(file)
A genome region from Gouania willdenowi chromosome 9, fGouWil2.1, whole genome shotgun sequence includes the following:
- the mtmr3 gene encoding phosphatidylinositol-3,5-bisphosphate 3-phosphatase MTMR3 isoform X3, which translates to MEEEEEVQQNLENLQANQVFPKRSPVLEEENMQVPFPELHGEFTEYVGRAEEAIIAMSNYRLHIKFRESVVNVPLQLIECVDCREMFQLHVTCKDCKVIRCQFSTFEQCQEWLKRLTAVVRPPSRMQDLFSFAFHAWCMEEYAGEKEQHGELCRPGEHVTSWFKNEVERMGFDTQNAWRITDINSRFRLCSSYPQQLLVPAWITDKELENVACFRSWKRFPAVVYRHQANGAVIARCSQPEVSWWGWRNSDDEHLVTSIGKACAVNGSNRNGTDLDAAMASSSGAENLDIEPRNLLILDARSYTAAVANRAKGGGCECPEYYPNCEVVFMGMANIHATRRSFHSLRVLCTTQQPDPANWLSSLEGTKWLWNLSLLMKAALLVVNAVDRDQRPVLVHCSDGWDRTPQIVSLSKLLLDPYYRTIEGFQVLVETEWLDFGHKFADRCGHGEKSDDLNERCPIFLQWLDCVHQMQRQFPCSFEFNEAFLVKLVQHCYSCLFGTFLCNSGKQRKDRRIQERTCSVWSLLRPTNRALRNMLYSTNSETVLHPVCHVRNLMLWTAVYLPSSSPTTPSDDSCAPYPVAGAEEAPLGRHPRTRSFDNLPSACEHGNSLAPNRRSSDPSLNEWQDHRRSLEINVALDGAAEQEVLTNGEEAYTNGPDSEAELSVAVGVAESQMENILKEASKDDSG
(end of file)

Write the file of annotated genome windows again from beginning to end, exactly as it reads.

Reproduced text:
A genome region from Gouania willdenowi chromosome 9, fGouWil2.1, whole genome shotgun sequence includes the following:
- the mtmr3 gene encoding phosphatidylinositol-3,5-bisphosphate 3-phosphatase MTMR3 isoform X3, which translates to MEEEEEVQQNLENLQANQVFPKRSPVLEEENMQVPFPELHGEFTEYVGRAEEAIIAMSNYRLHIKFRESVVNVPLQLIECVDCREMFQLHVTCKDCKVIRCQFSTFEQCQEWLKRLTAVVRPPSRMQDLFSFAFHAWCMEEYAGEKEQHGELCRPGEHVTSWFKNEVERMGFDTQNAWRITDINSRFRLCSSYPQQLLVPAWITDKELENVACFRSWKRFPAVVYRHQANGAVIARCSQPEVSWWGWRNSDDEHLVTSIGKACAVNGSNRNGTDLDAAMASSSGAENLDIEPRNLLILDARSYTAAVANRAKGGGCECPEYYPNCEVVFMGMANIHATRRSFHSLRVLCTTQQPDPANWLSSLEGTKWLWNLSLLMKAALLVVNAVDRDQRPVLVHCSDGWDRTPQIVSLSKLLLDPYYRTIEGFQVLVETEWLDFGHKFADRCGHGEKSDDLNERCPIFLQWLDCVHQMQRQFPCSFEFNEAFLVKLVQHCYSCLFGTFLCNSGKQRKDRRIQERTCSVWSLLRPTNRALRNMLYSTNSETVLHPVCHVRNLMLWTAVYLPSSSPTTPSDDSCAPYPVAGAEEAPLGRHPRTRSFDNLPSACEHGNSLAPNRRSSDPSLNEWQDHRRSLEINVALDGAAEQEVLTNGEEAYTNGPDSEAELSVAVGVAESQMENILKEASKDDSG